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  21.  2
    Not by Genes Alone: How Culture Transformed Human Evolution.Peter J. Richerson & Robert Boyd - 2005 - Chicago University Press.
    Acknowledgments 1. Culture Is Essential 2. Culture Exists 3. Culture Evolves 4. Culture Is an Adaptation 5. Culture Is Maladaptive 6. Culture and Genes Coevolve 7. Nothing about Culture Makes Sense except in the Light of Evolution.
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  22.  26
    Informed Consent for Early-Phase Clinical Trials: Therapeutic Misestimation, Unrealistic Optimism and Appreciation.Jodi Halpern, David Paolo & Andrew Huang - 2019 - Journal of Medical Ethics 45 (6):384-387.
    Unrealistic therapeutic beliefs are very common—the majority of patient-subjects enrol in phase 1 trials seeking and expecting significant medical benefit, even though the likelihood of such benefit has historically proven very low. The high prevalence of therapeutic misestimation and unrealistic optimism in particular has stimulated debate about whether unrealistic therapeutic beliefs in early-phase clinical trials preclude adequate informed consent. We seek here to help resolve this controversy by showing that a crucial determination of when such therapeutic beliefs are ethically problematic (...)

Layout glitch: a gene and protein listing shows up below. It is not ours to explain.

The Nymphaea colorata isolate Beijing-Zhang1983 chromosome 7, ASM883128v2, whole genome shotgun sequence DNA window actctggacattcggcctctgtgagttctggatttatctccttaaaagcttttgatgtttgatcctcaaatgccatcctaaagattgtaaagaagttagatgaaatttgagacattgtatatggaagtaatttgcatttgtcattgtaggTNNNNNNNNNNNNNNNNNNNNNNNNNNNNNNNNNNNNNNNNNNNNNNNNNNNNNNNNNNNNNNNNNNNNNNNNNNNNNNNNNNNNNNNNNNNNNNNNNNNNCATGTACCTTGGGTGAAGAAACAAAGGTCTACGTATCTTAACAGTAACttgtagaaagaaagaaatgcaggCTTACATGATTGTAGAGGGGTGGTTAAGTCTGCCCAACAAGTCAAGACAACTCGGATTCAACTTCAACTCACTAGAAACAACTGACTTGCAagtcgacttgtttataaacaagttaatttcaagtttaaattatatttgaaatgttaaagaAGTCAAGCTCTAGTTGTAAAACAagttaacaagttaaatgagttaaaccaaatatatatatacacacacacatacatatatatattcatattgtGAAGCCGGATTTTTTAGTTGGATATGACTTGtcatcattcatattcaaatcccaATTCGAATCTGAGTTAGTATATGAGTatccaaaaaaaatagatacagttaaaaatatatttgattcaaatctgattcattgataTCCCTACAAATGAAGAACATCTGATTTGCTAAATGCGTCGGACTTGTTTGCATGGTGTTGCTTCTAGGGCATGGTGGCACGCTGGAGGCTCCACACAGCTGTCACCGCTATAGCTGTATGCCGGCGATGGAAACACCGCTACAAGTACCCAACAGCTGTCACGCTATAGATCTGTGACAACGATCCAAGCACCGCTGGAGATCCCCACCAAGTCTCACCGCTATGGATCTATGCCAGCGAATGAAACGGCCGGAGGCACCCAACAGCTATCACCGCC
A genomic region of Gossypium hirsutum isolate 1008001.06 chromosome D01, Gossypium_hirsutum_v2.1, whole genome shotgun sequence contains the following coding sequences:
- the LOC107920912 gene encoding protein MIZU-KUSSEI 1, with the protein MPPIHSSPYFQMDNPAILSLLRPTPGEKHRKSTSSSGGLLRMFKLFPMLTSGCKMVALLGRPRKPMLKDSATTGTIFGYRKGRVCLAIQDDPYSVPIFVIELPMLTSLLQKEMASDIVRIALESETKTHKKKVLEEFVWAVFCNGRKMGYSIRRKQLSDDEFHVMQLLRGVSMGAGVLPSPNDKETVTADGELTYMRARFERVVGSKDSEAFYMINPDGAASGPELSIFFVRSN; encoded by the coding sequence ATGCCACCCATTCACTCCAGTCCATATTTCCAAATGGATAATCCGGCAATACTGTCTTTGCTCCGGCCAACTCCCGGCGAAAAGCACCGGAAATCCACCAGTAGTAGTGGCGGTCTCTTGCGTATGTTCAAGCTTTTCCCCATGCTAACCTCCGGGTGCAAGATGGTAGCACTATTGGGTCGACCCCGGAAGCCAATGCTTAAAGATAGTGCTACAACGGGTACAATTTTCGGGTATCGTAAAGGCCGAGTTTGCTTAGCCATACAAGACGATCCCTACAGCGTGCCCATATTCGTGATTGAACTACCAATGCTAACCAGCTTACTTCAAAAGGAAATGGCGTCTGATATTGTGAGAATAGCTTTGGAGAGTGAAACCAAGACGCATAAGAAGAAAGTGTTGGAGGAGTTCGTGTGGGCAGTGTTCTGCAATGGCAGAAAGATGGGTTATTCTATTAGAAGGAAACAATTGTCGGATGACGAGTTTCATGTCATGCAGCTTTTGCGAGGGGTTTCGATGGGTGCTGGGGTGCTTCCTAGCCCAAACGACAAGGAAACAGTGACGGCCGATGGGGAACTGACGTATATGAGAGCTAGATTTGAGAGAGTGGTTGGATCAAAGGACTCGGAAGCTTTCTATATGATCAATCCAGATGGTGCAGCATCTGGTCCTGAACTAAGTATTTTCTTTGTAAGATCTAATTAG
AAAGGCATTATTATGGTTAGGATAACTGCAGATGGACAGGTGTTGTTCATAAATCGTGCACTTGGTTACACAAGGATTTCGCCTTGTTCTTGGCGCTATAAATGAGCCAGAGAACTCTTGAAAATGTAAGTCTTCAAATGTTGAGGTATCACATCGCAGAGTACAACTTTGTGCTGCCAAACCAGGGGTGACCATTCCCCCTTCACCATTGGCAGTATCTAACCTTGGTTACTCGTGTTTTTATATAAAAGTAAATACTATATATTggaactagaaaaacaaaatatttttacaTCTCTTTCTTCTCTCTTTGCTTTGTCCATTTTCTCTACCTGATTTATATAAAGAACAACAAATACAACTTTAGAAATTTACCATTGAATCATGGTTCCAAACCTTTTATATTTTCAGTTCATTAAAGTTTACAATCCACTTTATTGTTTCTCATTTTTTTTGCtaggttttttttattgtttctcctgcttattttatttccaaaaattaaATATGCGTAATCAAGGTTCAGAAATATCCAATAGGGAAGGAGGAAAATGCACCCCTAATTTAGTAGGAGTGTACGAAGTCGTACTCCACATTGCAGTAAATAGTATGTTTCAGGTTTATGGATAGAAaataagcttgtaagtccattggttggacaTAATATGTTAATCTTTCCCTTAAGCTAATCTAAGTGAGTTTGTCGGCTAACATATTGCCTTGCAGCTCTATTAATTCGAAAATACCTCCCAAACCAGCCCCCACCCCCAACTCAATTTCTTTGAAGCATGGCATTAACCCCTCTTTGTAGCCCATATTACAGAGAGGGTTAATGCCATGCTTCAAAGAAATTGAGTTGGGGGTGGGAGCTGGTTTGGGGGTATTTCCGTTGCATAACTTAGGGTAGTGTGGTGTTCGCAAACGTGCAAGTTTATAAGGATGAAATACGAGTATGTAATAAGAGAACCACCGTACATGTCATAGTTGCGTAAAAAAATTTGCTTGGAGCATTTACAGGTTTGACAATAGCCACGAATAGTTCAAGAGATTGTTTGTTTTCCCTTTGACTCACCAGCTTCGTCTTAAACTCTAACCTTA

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  23. From Detached Concern to Empathy: Humanizing Medical Practice.Jodi Halpern - 2006 - Law and Philosophy 25 (5):561-568.
     
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  24. Learning to See.Boyd Millar - 2020 - Mind and Language 35 (5):601-620.
    The reports of individuals who have had their vision restored after a long period of blindness suggest that, immediately after regaining their vision, such individuals are not able to recognize shapes by vision alone. It is often assumed that the empirical literature on sight restoration tells us something important about the relationship between visual and tactile representations of shape. However, I maintain that, immediately after having their sight restored, at least some newly sighted individuals undergo visual experiences that instantiate basic (...)
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  25. On Boyd's Rebuttal of Kripke's Argument for Dualism.Klaus Ladstaetter - 2014 - Papers of the 37th International Wittgenstein Symposium 22:175-177.
    The essay presents Saul Kripke's argument for mind/body-dualism and makes the suppositions explicit on which it rests. My claim, inspired by Richard Boyd, is that even if one of Kripke’s central suppositions - the principle of necessity of identities using rigid designators - is shared by the non-traditional identity theorist, it is still possible for her to rebut Kripke’s dualism.
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  26.  1
    Ontology Without Borders.Jody Azzouni - 2017 - Oup Usa.